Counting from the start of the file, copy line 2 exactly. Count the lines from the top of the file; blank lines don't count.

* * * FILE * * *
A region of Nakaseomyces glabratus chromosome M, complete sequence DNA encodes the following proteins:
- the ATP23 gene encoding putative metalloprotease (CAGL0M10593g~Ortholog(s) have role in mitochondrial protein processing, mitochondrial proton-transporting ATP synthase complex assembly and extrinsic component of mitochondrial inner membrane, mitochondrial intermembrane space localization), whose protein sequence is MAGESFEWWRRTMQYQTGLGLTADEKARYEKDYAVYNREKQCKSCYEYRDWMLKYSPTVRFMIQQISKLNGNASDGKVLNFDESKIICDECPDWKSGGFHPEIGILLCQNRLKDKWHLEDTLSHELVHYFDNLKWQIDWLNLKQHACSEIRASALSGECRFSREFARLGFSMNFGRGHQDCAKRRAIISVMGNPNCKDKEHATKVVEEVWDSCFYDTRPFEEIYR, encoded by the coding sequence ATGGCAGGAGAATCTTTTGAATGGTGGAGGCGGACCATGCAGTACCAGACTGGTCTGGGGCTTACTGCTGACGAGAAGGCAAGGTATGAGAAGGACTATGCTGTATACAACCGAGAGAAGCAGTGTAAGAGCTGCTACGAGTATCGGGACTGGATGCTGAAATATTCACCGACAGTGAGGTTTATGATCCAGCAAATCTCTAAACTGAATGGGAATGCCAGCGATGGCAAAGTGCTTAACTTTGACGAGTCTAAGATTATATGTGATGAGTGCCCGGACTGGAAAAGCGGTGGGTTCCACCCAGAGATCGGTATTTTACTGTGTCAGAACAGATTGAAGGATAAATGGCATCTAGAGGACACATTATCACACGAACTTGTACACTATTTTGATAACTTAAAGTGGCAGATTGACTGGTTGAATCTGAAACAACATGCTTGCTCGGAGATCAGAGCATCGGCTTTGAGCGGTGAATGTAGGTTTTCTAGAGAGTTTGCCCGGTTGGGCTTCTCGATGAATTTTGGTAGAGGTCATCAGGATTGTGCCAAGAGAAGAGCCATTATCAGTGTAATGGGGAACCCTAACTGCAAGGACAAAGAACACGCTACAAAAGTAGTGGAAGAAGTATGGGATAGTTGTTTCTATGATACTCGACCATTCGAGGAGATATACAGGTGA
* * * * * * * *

- the ATP23 gene encoding putative metalloprotease (CAGL0M10593g~Ortholog(s) have role in mitochondrial protein processing, mitochondrial proton-transporting ATP synthase complex assembly and extrinsic component of mitochondrial inner membrane, mitochondrial intermembrane space localization), whose protein sequence is MAGESFEWWRRTMQYQTGLGLTADEKARYEKDYAVYNREKQCKSCYEYRDWMLKYSPTVRFMIQQISKLNGNASDGKVLNFDESKIICDECPDWKSGGFHPEIGILLCQNRLKDKWHLEDTLSHELVHYFDNLKWQIDWLNLKQHACSEIRASALSGECRFSREFARLGFSMNFGRGHQDCAKRRAIISVMGNPNCKDKEHATKVVEEVWDSCFYDTRPFEEIYR, encoded by the coding sequence ATGGCAGGAGAATCTTTTGAATGGTGGAGGCGGACCATGCAGTACCAGACTGGTCTGGGGCTTACTGCTGACGAGAAGGCAAGGTATGAGAAGGACTATGCTGTATACAACCGAGAGAAGCAGTGTAAGAGCTGCTACGAGTATCGGGACTGGATGCTGAAATATTCACCGACAGTGAGGTTTATGATCCAGCAAATCTCTAAACTGAATGGGAATGCCAGCGATGGCAAAGTGCTTAACTTTGACGAGTCTAAGATTATATGTGATGAGTGCCCGGACTGGAAAAGCGGTGGGTTCCACCCAGAGATCGGTATTTTACTGTGTCAGAACAGATTGAAGGATAAATGGCATCTAGAGGACACATTATCACACGAACTTGTACACTATTTTGATAACTTAAAGTGGCAGATTGACTGGTTGAATCTGAAACAACATGCTTGCTCGGAGATCAGAGCATCGGCTTTGAGCGGTGAATGTAGGTTTTCTAGAGAGTTTGCCCGGTTGGGCTTCTCGATGAATTTTGGTAGAGGTCATCAGGATTGTGCCAAGAGAAGAGCCATTATCAGTGTAATGGGGAACCCTAACTGCAAGGACAAAGAACACGCTACAAAAGTAGTGGAAGAAGTATGGGATAGTTGTTTCTATGATACTCGACCATTCGAGGAGATATACAGGTGA